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Entry Decisions in the Generic Pharmaceutical Industry

  • Fiona M. Scott Morton
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    In this paper I use data on all generic drug approvals granted from 1984- 1994 to examine whether heterogeneity among potential generic entrants can be used to predict which firms will choose to enter a particular market. The findings suggest that a firm's portfolio characteristics, namely, its previous experience with a drug or therapy reduces the cost of preparing an ANDA and increases the probability of entry. A subsidiary's parent's experience is not generally significant in predicting entry of the subsidiary. Firms also prefer entering markets that are similar, in terms of revenue and sales to hospitals, to markets already in their portfolios. On both scientific and marketing dimensions evidence shows that firms are specializing. I explore several different ways of constructing the set of potential entrants and find the results are not affected by methodological variation. Standard IO theory suggests that profits per entrant will decline in the number of entrants. Previous research has found that generic prices depend on the number of generic entrants, and the results presented here show that the total number of entrants increases with the size of the market (revenue). These findings imply that generic firms face a negative competition externality which makes their expectations about who else might be planning to enter any given market important in the entry decision. The limited evidence on entrant beliefs supports this conjecture as do several features of a regulatory upheaval when firms began entering different markets than they had in the past.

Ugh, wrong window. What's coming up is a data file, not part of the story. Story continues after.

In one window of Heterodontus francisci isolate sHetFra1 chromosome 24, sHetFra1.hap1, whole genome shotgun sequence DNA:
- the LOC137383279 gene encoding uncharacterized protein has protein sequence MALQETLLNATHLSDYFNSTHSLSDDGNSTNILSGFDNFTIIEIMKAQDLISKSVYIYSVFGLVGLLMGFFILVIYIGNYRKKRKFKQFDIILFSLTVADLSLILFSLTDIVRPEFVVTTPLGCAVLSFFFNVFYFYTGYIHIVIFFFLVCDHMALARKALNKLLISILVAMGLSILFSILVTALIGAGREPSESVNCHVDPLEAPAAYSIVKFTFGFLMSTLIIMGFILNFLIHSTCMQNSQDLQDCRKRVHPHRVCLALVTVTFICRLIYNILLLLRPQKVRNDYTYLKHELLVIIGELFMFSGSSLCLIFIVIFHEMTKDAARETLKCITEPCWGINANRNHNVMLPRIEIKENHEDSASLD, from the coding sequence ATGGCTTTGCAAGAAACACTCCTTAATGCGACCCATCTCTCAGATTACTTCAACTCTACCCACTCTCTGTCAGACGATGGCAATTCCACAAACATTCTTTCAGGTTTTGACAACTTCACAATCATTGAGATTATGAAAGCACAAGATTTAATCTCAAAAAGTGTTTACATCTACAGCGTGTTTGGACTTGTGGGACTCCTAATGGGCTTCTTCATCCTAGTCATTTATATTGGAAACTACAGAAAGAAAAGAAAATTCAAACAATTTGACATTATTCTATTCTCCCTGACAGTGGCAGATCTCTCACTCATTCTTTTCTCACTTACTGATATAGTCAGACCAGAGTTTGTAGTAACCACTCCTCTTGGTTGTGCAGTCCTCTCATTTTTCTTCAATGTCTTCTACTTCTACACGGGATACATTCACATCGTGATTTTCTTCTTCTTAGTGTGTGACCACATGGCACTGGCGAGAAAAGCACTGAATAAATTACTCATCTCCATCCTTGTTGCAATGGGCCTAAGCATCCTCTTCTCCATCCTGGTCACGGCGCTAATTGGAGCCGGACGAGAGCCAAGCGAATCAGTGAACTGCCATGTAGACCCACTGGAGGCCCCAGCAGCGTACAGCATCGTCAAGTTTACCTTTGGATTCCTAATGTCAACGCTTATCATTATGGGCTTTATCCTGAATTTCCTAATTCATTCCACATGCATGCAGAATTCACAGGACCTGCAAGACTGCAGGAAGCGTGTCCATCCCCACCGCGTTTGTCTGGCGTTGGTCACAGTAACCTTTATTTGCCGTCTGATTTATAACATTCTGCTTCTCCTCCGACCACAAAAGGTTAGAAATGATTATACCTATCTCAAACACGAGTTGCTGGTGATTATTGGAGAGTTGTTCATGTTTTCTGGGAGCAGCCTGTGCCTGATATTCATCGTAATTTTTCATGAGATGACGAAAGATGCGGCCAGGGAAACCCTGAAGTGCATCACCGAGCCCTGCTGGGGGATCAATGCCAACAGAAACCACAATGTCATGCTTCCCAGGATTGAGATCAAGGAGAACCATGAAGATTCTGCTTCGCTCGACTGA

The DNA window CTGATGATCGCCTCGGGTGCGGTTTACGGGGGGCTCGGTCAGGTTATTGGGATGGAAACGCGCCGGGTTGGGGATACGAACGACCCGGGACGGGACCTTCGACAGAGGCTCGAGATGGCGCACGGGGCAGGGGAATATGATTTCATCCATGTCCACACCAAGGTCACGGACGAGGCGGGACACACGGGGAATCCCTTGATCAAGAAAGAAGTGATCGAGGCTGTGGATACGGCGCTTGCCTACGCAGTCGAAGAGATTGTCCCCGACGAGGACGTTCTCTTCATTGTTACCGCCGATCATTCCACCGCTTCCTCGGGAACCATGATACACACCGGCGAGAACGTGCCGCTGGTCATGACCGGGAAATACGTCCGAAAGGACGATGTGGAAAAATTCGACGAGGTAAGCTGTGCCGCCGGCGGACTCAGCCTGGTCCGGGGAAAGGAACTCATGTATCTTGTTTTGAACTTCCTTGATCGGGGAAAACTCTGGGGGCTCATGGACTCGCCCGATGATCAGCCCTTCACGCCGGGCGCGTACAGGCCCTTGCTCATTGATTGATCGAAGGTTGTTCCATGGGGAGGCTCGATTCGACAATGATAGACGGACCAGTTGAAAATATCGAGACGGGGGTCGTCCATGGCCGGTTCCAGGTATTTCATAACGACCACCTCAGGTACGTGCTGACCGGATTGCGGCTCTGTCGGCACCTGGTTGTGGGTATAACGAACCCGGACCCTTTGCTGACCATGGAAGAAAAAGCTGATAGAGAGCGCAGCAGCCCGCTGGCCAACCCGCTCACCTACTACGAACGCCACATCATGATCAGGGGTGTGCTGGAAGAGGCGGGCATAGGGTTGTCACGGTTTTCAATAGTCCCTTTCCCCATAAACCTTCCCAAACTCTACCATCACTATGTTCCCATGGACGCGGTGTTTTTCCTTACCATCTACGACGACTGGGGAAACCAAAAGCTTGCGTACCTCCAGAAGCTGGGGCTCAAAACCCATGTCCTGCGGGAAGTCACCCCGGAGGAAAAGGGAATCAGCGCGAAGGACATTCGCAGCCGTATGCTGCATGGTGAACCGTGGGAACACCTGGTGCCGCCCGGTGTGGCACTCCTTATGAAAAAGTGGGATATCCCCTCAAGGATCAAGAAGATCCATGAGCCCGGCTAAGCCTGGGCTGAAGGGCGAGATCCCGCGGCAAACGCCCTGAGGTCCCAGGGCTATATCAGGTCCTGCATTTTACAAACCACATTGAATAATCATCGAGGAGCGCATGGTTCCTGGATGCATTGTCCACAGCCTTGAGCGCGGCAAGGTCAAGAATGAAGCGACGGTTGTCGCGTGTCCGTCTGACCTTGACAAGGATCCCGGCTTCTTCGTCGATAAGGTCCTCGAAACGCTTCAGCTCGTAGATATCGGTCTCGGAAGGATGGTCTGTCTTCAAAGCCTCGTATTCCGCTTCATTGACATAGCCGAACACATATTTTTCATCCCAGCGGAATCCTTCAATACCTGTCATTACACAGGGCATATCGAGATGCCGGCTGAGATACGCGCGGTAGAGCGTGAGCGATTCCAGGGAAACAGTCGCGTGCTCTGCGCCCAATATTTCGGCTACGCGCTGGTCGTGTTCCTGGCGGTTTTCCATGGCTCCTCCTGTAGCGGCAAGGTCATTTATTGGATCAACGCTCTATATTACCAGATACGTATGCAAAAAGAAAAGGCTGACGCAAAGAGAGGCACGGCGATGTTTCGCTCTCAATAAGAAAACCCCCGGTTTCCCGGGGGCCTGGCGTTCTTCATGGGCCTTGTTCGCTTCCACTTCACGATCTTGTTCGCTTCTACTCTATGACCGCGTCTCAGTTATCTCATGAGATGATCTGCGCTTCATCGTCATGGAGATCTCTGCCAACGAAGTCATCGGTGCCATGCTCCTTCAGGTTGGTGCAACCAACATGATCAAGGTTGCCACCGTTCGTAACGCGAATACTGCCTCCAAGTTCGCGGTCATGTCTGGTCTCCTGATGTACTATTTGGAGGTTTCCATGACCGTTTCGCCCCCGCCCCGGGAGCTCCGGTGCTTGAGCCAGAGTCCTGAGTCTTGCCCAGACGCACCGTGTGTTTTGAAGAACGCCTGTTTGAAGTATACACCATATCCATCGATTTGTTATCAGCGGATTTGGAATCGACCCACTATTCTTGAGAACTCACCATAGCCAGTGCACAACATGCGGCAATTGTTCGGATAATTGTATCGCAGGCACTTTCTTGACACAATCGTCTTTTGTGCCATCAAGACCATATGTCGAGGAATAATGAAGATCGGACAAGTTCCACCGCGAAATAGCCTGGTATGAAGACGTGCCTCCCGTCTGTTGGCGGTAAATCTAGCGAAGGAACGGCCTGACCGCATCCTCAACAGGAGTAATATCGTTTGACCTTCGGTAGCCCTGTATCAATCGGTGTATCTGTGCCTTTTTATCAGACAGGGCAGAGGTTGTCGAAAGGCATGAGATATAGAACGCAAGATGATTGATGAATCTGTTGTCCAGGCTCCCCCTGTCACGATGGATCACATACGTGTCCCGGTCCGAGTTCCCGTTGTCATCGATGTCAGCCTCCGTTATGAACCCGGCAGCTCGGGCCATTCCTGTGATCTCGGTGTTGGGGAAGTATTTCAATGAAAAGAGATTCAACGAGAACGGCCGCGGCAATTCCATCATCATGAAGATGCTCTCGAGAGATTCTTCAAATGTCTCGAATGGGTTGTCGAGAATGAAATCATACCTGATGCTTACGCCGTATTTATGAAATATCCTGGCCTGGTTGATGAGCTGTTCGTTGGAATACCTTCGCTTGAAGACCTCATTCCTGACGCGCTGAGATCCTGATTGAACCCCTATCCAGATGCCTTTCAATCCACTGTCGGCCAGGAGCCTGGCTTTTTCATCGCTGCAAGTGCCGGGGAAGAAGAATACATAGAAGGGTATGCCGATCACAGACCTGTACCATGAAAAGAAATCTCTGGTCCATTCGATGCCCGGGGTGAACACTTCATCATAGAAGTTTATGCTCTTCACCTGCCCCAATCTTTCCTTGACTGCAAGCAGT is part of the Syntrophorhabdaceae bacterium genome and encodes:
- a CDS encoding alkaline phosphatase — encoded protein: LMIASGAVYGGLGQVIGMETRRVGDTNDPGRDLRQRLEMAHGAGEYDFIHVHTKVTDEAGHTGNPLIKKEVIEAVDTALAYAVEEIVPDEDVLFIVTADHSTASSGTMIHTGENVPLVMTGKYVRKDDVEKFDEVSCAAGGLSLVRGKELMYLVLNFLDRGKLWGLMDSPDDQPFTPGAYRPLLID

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    File URL: http://www.nber.org/papers/w6190.pdf
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    Paper provided by National Bureau of Economic Research, Inc in its series NBER Working Papers with number 6190.

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    Date of creation: Sep 1997
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    Publication status: published as RAND Journal of Economics, Vol.30, no.3 (1999).
    Handle: RePEc:nbr:nberwo:6190
    Note: IO
    Contact details of provider: Postal: National Bureau of Economic Research, 1050 Massachusetts Avenue Cambridge, MA 02138, U.S.A.
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    Web page: http://www.nber.org
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    1. Bresnahan, Timothy F. & Reiss, Peter C., 1991. "Empirical models of discrete games," Journal of Econometrics, Elsevier, vol. 48(1-2), pages 57-81.
    2. Richard G. Frank & David S. Salkever, 1997. "Generic Entry and the Pricing of Pharmaceuticals," Journal of Economics & Management Strategy, Wiley Blackwell, vol. 6(1), pages 75-90, 03.
    3. Timothy F. Bresnahan & Peter C. Reiss, 1987. "Do Entry Conditions Vary across Markets?," Brookings Papers on Economic Activity, Economic Studies Program, The Brookings Institution, vol. 18(3), pages 833-882.
    4. Berry, Steven T, 1992. "Estimation of a Model of Entry in the Airline Industry," Econometrica, Econometric Society, vol. 60(4), pages 889-917, July.
    5. Bresnahan, Timothy F & Reiss, Peter C, 1991. "Entry and Competition in Concentrated Markets," Journal of Political Economy, University of Chicago Press, vol. 99(5), pages 977-1009, October.
    6. Joseph Farrell, 1987. "Cheap Talk, Coordination, and Entry," RAND Journal of Economics, The RAND Corporation, vol. 18(1), pages 34-39, Spring.
    7. Kirman, William I. & Masson, Robert T., 1986. "Capacity signals and entry deterrence," International Journal of Industrial Organization, Elsevier, vol. 4(1), pages 25-42, March.
    8. Bresnahan, Timothy F & Reiss, Peter C, 1990. "Entry in Monopoly Markets," Review of Economic Studies, Wiley Blackwell, vol. 57(4), pages 531-53, October.
    9. Harrington, Joseph Jr., 1989. "Collusion and predation under (almost) free entry," International Journal of Industrial Organization, Elsevier, vol. 7(3), pages 381-401.
    10. Bolton, Patrick & Farrell, Joseph, 1990. "Decentralization, Duplication, and Delay," Journal of Political Economy, University of Chicago Press, vol. 98(4), pages 803-26, August.
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